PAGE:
Becky’s September square photo challenge Day 26! She would like us to share photos which embrace ‘pink’ – there could be pink in the photo, the subject or photographer could be ‘tickled pink’*, or indeed looking ‘in the pink’*. A photo that manages to do all three things is the ultimate offering.
tickled pink to frame this reddish-pink balanced rock in Marble Canyon
*‘in the pink’ means in perfect condition, or in good health, and ‘tickled pink’ means delighted.
Paula’s (Lost in Translation) challenge this week is slightly different than usual in that she has provided a list of words from which to pick one to illustrate.
I am going for decrepit: adjective meaning – worn out or ruined because of age or neglect; dilapidated; rickety; run-down; broken-down; ramshackle; worn-out; derelict; falling to pieces; on its last legs
I like photographing old and decrepit things and on a trip around the Canyons a few years ago we came across this abandoned ‘village’ near Marble Canyon, AZ. During the Great Depression, a few white settlers built a small town of wooden structures with shingle roofs that still cling to gigantic boulders in a moon-like setting at the foot of Vermilion Cliffs. They were known as the Cliff Dwellers.
How anyone survived in this desolate landscape I have no idea.
Please pop over to see Paula if you would like to join in.
On Monday we left Page to drive to Bryce Canyon and our next stop. First we had a look at the Glen Canyon Dam which was the reason for the town of Page as it originated from housing the workers of the dam when construction started in 1957.
Then we stopped at Lake Powell which is the largest lake in Arizona/Utah and famed for its water sports, fishing, hiking and boat trips to Rainbow Bridge (the world’s largest natural stone bridge).
Lake Powell is arguably the most scenic lake in America, situated in some of Southern Utah’s finest red-rock desert country.
Above: The Hydroelectric Project (Glen Canyon) and the Navajo Generating Station. Why are two power stations so close? The reason is the river. The availability of water at lake Powell, the proximity of a source of coal and a worker base in the city of Page determined the location.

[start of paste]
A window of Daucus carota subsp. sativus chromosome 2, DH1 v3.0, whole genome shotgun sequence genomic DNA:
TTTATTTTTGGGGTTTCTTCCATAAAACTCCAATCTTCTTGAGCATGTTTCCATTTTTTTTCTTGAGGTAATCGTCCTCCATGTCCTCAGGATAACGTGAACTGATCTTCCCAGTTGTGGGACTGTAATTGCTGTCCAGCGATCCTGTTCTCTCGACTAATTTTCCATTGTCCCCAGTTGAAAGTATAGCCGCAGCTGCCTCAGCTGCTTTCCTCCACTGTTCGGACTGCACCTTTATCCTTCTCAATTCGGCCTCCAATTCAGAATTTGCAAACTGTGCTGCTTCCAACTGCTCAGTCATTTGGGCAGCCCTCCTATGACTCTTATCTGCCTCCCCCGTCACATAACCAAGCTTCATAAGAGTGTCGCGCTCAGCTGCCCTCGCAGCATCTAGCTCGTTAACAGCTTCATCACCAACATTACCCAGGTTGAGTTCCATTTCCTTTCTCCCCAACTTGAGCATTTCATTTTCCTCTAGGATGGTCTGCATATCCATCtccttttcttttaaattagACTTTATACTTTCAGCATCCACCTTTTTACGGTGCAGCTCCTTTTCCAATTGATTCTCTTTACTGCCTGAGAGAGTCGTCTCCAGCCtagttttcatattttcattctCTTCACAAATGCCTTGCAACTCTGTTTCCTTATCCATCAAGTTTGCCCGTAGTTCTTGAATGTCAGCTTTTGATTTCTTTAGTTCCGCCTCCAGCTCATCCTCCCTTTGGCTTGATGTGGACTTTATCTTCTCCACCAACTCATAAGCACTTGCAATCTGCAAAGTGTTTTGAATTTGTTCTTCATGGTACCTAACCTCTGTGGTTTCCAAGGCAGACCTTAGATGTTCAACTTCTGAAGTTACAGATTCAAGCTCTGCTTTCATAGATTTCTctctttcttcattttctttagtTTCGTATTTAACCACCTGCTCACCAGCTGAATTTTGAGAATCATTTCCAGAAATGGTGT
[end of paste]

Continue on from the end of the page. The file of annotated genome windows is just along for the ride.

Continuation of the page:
Sparkling clear, blue water laps against towering, sheer, red-rock canyon walls and sandy beaches. Lake Powell has more coastline than the entire west coast and you need a water craft to access the majority of the canyons as access is limited because there are few roads.
Moving on we crossed the border into Utah which is only about ten miles from Page. Utah’s southwest corner is often called “Colour Country” and has a dry, hot climate and Highway 89 is a Heritage Highway because of the wealth of history along its route.
Driving past Paria Canyon and the Vermilion Cliffs Wilderness you then pass Cottonwood Canyon Scenic Backway with rugged peaks called the Cockscomb. Next is an area called Telegraph Flat named in 1876 when Western Telegraph opened an office here. It is now a ghost town.
The biggest town along the route is Kanab, famous for the Western Legends Roundup and Western Film Festival an annual event that is a tribute to the area’s rich movie history. Nearby is the Coral Pink Sand Dunes State Park (covered in snow as we passed ) where the rare plant, Welsh’s Milkweed, grows.
The United Order experiment was instituted in 1874 for a communal lifestyle at the direction of Brigham Young. Eighty families moved here from Mount Carmel where the co-operative had failed.
It existed until the 1880s when it started to fall apart, though it had grown to more than 700. The families lived in apartments which were identical, they all ate in a common dining hall and wore uniforms. Private property did not exist.
The next town is Mount Carmel Junction where Highway 9 to Zion National Park intersects with the 89 (and which we would be taking tomorrow as we retraced the next stage of our trip), a few miles on we drove through the unusually named Orderville.
Mount Carmel Junction was first settled by Dr Priddy Meeks in 1864 as part of Brigham Young’s plan to settle all of Utah’s territory. It was later named after a mountain in Israel.
John Wesley Powell first visited in 1872; he was the first white man to descend the East Fork of the Virgin River and who named the canyon “Parunuweap” from the Paiute word meaning roaring water canyon.